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Byline: Kevan Christie ; Stephen Stewart

A SCOTS soldier crippled by a Taliban bomb wanted these shocking photos published to show the true horror of war.

Black Watch private Stephen Bainbridge lost both legs after being caught in the blast from an IED while on patrol in Afghanistan.

The dramatic aftermath of the explosion, showing Stephen's comrades giving him first aid, were captured by a photographer embedded with the unit.

Defence chiefs did not want the photos published but the 25-year-old insisted.

Stephen, who only joined the Army last October and was on his first tour of Afghanistan, said: "The public should get to know everything about the horror faced by our troops over there.

"They should be shown more of this and told the truth - there are a lot of things they don't know."

This is the first time in the 10-year long campaign that pictures showing the immediate aftermath of an improvised explosive device attack on a British soldier have been published.

Stephen was injured early on Remembrance Day last year. His unit - commanded by 2nd Lt Robert Weir - had been dropped off three hours earlier to clear the area of insurgent activity.

DETECTOR Their mission was to clear a series of Taliban compounds but as they entered one they felt something was wrong and called forward Private John Cameron, 21, to use his mine detector to sweep a doorway.

He decided it was safe and pushed on through, followed by several others.

The IED exploded as Stephen went through.

Stephen, from Kirkcaldy, said: "I was blown into the air, I felt the heat blast.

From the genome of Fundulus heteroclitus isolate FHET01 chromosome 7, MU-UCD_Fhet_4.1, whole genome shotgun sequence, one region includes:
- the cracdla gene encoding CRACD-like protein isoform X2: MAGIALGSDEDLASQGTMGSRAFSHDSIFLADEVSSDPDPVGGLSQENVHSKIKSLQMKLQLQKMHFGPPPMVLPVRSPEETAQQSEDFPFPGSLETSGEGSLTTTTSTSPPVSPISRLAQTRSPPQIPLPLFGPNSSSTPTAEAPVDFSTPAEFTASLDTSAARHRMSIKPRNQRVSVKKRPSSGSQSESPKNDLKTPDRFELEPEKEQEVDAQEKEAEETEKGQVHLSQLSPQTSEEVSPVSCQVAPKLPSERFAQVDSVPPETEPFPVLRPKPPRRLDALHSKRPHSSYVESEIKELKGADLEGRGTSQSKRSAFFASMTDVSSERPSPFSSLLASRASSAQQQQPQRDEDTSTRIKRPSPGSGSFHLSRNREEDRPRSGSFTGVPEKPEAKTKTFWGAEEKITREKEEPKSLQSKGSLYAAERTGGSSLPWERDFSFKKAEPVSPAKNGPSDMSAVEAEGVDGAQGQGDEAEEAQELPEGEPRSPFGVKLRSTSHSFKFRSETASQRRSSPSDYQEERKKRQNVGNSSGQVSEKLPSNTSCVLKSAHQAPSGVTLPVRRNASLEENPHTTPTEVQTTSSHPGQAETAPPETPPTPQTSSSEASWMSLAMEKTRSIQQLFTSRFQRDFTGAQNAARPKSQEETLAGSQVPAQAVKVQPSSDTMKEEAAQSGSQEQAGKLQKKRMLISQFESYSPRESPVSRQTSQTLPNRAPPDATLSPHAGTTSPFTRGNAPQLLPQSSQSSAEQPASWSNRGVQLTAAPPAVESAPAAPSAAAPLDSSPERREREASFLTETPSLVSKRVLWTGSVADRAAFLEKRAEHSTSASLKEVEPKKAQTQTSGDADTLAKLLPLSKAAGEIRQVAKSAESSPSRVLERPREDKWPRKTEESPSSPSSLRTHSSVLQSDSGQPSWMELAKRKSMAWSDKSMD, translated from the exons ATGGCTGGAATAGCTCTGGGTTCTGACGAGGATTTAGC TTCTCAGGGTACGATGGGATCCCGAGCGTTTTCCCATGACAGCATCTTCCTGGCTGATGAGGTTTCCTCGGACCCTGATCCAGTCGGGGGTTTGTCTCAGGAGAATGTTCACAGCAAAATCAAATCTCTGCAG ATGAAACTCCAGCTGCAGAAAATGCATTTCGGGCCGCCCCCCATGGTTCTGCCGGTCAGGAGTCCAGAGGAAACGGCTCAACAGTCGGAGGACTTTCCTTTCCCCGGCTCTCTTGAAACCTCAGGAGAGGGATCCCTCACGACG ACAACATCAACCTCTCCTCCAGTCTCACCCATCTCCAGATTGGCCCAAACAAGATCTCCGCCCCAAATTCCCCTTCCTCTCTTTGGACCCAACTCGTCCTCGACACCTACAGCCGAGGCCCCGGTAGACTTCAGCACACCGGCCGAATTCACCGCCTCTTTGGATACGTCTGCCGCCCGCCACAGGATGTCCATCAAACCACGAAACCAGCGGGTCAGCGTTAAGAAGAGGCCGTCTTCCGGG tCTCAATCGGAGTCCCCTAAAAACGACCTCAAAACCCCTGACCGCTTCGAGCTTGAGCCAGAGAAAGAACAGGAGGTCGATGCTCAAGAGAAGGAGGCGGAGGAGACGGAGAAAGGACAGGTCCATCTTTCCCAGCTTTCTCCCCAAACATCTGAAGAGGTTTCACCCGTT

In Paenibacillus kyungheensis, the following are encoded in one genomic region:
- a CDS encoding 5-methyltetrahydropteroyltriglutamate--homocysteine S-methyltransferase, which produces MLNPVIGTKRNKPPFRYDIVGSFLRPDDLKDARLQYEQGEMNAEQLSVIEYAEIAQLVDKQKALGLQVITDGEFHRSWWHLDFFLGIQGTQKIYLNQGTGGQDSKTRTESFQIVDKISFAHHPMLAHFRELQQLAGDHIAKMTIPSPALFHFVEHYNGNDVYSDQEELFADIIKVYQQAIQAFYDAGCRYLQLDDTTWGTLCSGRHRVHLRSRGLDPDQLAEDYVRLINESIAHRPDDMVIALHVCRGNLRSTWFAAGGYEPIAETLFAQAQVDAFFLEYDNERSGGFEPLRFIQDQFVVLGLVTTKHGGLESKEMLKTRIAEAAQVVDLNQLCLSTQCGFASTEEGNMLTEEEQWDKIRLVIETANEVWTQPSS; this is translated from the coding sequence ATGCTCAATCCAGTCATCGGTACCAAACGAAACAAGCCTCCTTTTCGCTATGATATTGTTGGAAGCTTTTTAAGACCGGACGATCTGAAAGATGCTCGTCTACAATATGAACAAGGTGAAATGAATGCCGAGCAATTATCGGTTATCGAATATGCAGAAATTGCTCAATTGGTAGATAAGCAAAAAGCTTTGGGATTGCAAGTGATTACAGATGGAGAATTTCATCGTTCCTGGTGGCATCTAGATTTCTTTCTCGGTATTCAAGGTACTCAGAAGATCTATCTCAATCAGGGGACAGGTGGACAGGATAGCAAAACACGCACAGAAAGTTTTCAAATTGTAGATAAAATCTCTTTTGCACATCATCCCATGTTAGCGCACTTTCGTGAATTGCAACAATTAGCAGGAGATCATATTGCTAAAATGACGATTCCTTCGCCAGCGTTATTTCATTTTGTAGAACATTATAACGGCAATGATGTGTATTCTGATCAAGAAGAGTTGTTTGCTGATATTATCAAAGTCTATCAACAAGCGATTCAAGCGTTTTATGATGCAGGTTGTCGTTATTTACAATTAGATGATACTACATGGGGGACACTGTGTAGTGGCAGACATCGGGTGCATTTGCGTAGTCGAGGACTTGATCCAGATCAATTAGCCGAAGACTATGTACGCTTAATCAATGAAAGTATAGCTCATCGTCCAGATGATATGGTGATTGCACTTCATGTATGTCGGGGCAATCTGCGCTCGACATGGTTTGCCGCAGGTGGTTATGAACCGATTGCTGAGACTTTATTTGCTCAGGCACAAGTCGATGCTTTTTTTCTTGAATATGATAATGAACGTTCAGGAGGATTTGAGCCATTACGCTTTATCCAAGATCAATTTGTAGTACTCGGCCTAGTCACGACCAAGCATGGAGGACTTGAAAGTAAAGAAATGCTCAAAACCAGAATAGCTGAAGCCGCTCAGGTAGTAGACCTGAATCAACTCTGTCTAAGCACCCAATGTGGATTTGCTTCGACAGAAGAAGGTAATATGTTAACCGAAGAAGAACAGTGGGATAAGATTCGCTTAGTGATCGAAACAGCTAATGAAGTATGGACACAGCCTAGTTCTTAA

"As I was coming back down, it didn't feel like I was falling, more like floating. That was until I hit the ground."

In the aftermath of the explosion, 2nd Lt Weir said: "I was hit by a wave of sound and debris.

"It seemed to be moving in slow motion. I got launched a few metres and landed on my back.

"For an instant I thought maybe no one was injured but then thought that was silly because these things don't just go off "I saw Bainbridge lying just inside the doorway.

"One of his legs was missing, his hand was very swollen and he was missing the tip of one of his fingers.

"I saw the other leg was definitely damaged but it was still there at that point. I called for a medic and then started giving my initial first aid.

a f "Wh n Pa When I got up to Bainbridge I had never seen anything like it in my life. "Part of me thought, 'Good Lord, what am I going to do here?'" Stephen's life was saved by squad's medic, Coroporal here St the Joh nev ca John Goode, 21, who had never dealt with a battlefield casualty before.

aasa He ordered Lt Weir to apply pressure to the arteries in Stephen's legs to stop him bleeding to death and tied tourniquets to them until a Chinook rescue helicopter arrived. Stephen regained consciousness nine days later.

He said: "Before I woke up, I pretty much knew the legs were gone. I suppose I was conscious of the doctors talking.

"It still hit me when I woke up but not as badly as if I believed I was still all there. It wasn't a pretty sight."

HOTSPOTS Stephen's grandad Alfie, 65, who spent 14 years with the Black Watch in hotspots including Northern Ireland and Cyprus, said he was glad the pictures had been released.

He said: "It's about time people knew the truth and are not just fed whatever the likes of David Cameron want them to see. I'm immensely proud of Stephen. His spirits are good and he's well on the way to recovery. …